The Special Rapporteur also received information and statements from journalists, human rights defenders, and representatives and directors of the media and syndicated associations of journalists.  Interviews were also conducted with nongovernmental human rights organizations and other representatives of civil society on national and local level, including the following:  Mexican Network for Protection of Journalists and the Media; the Mexican Academy for Human Rights; the Mexican Commission for Defense and Promotion of Human Rights; the World Association of Community Radios; the National Chamber of the Radio and Television Industry; the Commission for Solidarity and Defense of Human Rights and other human rights organizations, journalists, and media representatives from Chihuahua; and, the National Syndicate of Press Editors, the Guerrero Association of Journalists, the Single Syndicate of Media Workers, and the Tlachinollan Human Rights Center, all in Guerrero. The Rapporteur also maintained contact with the United Nations Office of the High Commissioner for Human Rights in Mexico .  


During his stay in Mexico , the Rapporteur carried out other activities to promote the right to freedom of expression.  Eduardo Bertoni gave two talks:  the first at Universidad Iberoamericana on “Terrorism and Freedom of Expression in the Americas;” and, the second, a speech given at the closing session of the seminar on “Freedom of Expression and international protection mechanisms,” in which the Rapporteur referred to international standards for protection of freedom of expression.  This second event took place at the Universidad del Claustro de Sor Juana.  


The Rapporteur is grateful to the government of President Vicente Fox Quesada for allowing him to conduct his work with complete independence and autonomy, and for the interest it has shown in helping to find a solution to some of the problems that were discussed during the meetings.  The Rapporteur would like to express particular appreciation to the Human Rights Department of the Secretariat of Foreign Affairs, for accompanying him during the visits.  He is also grateful to the officials of Guerrero and ChihuahuaStates , for the courtesies they extended and the facilities they provided during the Rapporteur’s visit to those states.  Finally, the Rapporteur would like to express his thanks to the representatives of civil society, human rights organizations, and the media, and to journalists for the valuable information they provided him during his visits.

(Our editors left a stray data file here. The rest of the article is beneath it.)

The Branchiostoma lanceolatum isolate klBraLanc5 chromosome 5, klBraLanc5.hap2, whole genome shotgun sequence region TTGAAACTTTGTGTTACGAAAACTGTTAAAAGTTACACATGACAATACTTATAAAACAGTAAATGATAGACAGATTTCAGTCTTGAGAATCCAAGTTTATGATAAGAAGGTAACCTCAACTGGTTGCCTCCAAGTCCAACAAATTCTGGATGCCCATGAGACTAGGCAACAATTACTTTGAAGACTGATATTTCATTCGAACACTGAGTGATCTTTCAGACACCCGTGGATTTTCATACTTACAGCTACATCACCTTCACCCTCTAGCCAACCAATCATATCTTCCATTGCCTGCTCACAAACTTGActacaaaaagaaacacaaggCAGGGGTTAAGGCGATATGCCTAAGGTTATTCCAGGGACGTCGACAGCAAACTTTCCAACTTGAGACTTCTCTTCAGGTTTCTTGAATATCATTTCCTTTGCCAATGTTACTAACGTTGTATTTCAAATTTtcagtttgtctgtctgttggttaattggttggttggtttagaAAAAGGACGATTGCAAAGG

The Special Rapporteur will report to the IACHR plenary on the visit in the course of their next session, to be held in October.  The information received during the visit will be carefully examined by the Office of Rapporteur, with a view to including it in the report for the present year, to be submitted in due time to the IACHR for its consideration.